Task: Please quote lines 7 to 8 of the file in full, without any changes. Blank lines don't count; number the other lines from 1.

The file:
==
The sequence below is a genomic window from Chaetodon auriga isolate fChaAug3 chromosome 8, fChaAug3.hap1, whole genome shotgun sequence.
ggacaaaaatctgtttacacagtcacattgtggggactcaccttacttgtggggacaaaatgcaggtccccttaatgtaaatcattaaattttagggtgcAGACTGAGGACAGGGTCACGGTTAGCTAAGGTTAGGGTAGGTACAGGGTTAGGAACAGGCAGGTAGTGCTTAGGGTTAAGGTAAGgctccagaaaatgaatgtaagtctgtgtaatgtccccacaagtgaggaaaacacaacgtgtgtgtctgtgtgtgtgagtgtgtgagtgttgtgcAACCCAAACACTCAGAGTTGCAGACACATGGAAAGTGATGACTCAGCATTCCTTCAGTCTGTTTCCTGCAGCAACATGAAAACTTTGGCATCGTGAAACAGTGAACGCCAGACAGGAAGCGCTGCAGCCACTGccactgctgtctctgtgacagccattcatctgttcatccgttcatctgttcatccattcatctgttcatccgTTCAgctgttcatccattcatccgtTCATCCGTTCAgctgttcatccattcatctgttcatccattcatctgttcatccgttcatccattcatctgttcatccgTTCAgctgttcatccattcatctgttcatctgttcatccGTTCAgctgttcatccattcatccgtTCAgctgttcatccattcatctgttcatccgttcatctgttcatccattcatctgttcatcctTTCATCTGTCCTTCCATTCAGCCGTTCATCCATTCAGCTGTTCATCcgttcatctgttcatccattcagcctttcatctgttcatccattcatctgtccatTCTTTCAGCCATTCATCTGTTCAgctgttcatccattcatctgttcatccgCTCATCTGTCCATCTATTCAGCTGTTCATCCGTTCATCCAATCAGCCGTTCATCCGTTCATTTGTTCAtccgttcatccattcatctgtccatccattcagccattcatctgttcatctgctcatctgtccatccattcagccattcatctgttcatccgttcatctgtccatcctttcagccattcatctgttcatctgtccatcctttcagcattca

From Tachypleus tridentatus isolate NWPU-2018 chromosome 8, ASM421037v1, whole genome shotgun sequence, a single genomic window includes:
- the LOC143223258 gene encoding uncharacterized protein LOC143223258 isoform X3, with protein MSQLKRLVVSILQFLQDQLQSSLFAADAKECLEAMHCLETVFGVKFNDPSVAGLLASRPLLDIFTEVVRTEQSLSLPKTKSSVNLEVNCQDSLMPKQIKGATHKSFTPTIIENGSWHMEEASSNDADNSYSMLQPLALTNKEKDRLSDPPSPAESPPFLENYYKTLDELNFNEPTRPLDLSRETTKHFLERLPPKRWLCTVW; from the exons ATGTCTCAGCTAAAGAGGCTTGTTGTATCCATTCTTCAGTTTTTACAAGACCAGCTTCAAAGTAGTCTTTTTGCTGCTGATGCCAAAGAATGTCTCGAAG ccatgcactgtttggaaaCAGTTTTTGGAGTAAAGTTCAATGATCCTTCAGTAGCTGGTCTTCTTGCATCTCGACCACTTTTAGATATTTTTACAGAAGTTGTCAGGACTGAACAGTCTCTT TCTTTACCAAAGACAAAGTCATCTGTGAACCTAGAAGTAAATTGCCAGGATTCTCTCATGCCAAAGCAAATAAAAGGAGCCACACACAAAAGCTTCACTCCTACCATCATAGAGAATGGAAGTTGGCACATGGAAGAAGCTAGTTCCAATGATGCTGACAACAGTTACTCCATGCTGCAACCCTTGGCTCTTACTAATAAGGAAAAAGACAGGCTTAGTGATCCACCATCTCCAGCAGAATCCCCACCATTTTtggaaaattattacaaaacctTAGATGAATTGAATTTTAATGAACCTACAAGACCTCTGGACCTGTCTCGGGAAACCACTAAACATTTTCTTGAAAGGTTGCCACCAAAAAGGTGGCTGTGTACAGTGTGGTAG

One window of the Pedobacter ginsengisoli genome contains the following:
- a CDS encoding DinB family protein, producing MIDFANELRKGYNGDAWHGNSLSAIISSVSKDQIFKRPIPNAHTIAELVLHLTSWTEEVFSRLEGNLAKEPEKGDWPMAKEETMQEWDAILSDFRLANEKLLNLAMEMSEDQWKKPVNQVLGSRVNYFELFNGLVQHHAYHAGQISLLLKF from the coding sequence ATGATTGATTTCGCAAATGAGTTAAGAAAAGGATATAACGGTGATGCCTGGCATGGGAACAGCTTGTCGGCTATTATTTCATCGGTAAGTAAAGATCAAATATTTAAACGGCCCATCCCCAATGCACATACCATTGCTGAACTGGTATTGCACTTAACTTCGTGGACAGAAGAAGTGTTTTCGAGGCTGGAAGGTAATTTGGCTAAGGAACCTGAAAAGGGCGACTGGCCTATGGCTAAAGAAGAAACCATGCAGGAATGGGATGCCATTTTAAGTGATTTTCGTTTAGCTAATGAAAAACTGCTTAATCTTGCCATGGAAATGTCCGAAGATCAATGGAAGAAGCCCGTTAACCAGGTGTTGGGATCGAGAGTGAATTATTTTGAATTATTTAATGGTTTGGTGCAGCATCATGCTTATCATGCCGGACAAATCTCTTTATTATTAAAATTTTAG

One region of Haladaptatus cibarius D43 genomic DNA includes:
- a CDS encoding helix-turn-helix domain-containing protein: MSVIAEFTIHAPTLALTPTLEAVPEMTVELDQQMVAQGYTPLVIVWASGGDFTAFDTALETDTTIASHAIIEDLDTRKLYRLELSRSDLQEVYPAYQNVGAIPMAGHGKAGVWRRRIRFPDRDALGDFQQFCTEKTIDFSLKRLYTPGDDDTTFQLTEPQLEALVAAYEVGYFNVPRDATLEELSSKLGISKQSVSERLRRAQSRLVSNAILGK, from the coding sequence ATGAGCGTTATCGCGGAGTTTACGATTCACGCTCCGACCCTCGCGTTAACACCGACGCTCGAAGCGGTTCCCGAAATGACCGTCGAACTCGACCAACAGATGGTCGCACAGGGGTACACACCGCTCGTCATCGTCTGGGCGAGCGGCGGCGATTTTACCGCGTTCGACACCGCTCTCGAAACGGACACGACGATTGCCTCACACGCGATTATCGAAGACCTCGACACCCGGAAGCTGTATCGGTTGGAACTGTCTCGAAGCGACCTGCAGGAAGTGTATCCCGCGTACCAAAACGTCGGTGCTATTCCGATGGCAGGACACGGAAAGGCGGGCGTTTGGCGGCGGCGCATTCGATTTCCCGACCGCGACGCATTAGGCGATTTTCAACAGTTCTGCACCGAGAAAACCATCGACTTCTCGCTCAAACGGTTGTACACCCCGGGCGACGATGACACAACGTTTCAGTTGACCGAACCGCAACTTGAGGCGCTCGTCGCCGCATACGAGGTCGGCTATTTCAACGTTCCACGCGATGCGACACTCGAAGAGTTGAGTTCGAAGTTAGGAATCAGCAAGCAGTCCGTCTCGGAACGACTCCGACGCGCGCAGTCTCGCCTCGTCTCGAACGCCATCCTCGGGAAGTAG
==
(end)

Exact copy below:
One region of Haladaptatus cibarius D43 genomic DNA includes:
- a CDS encoding helix-turn-helix domain-containing protein: MSVIAEFTIHAPTLALTPTLEAVPEMTVELDQQMVAQGYTPLVIVWASGGDFTAFDTALETDTTIASHAIIEDLDTRKLYRLELSRSDLQEVYPAYQNVGAIPMAGHGKAGVWRRRIRFPDRDALGDFQQFCTEKTIDFSLKRLYTPGDDDTTFQLTEPQLEALVAAYEVGYFNVPRDATLEELSSKLGISKQSVSERLRRAQSRLVSNAILGK, from the coding sequence ATGAGCGTTATCGCGGAGTTTACGATTCACGCTCCGACCCTCGCGTTAACACCGACGCTCGAAGCGGTTCCCGAAATGACCGTCGAACTCGACCAACAGATGGTCGCACAGGGGTACACACCGCTCGTCATCGTCTGGGCGAGCGGCGGCGATTTTACCGCGTTCGACACCGCTCTCGAAACGGACACGACGATTGCCTCACACGCGATTATCGAAGACCTCGACACCCGGAAGCTGTATCGGTTGGAACTGTCTCGAAGCGACCTGCAGGAAGTGTATCCCGCGTACCAAAACGTCGGTGCTATTCCGATGGCAGGACACGGAAAGGCGGGCGTTTGGCGGCGGCGCATTCGATTTCCCGACCGCGACGCATTAGGCGATTTTCAACAGTTCTGCACCGAGAAAACCATCGACTTCTCGCTCAAACGGTTGTACACCCCGGGCGACGATGACACAACGTTTCAGTTGACCGAACCGCAACTTGAGGCGCTCGTCGCCGCATACGAGGTCGGCTATTTCAACGTTCCACGCGATGCGACACTCGAAGAGTTGAGTTCGAAGTTAGGAATCAGCAAGCAGTCCGTCTCGGAACGACTCCGACGCGCGCAGTCTCGCCTCGTCTCGAACGCCATCCTCGGGAAGTAG